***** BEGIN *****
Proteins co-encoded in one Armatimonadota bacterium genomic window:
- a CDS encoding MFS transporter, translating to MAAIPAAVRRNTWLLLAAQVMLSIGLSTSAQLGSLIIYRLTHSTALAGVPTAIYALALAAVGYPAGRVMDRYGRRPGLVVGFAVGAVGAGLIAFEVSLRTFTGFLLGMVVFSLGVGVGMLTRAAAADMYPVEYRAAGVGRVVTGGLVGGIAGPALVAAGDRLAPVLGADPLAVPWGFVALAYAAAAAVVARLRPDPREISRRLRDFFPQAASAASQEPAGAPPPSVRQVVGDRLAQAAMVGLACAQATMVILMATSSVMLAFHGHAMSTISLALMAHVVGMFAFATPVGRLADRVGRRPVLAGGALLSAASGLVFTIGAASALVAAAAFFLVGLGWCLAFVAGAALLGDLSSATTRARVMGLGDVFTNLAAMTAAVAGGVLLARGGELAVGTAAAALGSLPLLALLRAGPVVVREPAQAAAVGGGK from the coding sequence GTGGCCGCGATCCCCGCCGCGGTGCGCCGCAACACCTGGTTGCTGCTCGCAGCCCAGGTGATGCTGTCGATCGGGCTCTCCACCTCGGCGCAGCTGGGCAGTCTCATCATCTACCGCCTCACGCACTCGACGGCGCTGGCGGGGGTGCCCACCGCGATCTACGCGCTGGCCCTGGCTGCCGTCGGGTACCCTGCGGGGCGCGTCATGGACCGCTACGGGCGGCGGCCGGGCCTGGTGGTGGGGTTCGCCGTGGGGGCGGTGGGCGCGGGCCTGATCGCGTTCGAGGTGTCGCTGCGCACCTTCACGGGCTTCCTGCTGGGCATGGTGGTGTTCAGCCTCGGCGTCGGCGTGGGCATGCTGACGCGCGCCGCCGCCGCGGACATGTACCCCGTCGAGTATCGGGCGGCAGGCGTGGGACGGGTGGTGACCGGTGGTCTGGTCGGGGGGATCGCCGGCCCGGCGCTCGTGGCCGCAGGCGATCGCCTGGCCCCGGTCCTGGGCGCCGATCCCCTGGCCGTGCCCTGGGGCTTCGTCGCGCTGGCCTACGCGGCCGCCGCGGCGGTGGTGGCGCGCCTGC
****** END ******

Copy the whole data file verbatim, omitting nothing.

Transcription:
Proteins co-encoded in one Armatimonadota bacterium genomic window:
- a CDS encoding MFS transporter, translating to MAAIPAAVRRNTWLLLAAQVMLSIGLSTSAQLGSLIIYRLTHSTALAGVPTAIYALALAAVGYPAGRVMDRYGRRPGLVVGFAVGAVGAGLIAFEVSLRTFTGFLLGMVVFSLGVGVGMLTRAAAADMYPVEYRAAGVGRVVTGGLVGGIAGPALVAAGDRLAPVLGADPLAVPWGFVALAYAAAAAVVARLRPDPREISRRLRDFFPQAASAASQEPAGAPPPSVRQVVGDRLAQAAMVGLACAQATMVILMATSSVMLAFHGHAMSTISLALMAHVVGMFAFATPVGRLADRVGRRPVLAGGALLSAASGLVFTIGAASALVAAAAFFLVGLGWCLAFVAGAALLGDLSSATTRARVMGLGDVFTNLAAMTAAVAGGVLLARGGELAVGTAAAALGSLPLLALLRAGPVVVREPAQAAAVGGGK from the coding sequence GTGGCCGCGATCCCCGCCGCGGTGCGCCGCAACACCTGGTTGCTGCTCGCAGCCCAGGTGATGCTGTCGATCGGGCTCTCCACCTCGGCGCAGCTGGGCAGTCTCATCATCTACCGCCTCACGCACTCGACGGCGCTGGCGGGGGTGCCCACCGCGATCTACGCGCTGGCCCTGGCTGCCGTCGGGTACCCTGCGGGGCGCGTCATGGACCGCTACGGGCGGCGGCCGGGCCTGGTGGTGGGGTTCGCCGTGGGGGCGGTGGGCGCGGGCCTGATCGCGTTCGAGGTGTCGCTGCGCACCTTCACGGGCTTCCTGCTGGGCATGGTGGTGTTCAGCCTCGGCGTCGGCGTGGGCATGCTGACGCGCGCCGCCGCCGCGGACATGTACCCCGTCGAGTATCGGGCGGCAGGCGTGGGACGGGTGGTGACCGGTGGTCTGGTCGGGGGGATCGCCGGCCCGGCGCTCGTGGCCGCAGGCGATCGCCTGGCCCCGGTCCTGGGCGCCGATCCCCTGGCCGTGCCCTGGGGCTTCGTCGCGCTGGCCTACGCGGCCGCCGCGGCGGTGGTGGCGCGCCTGC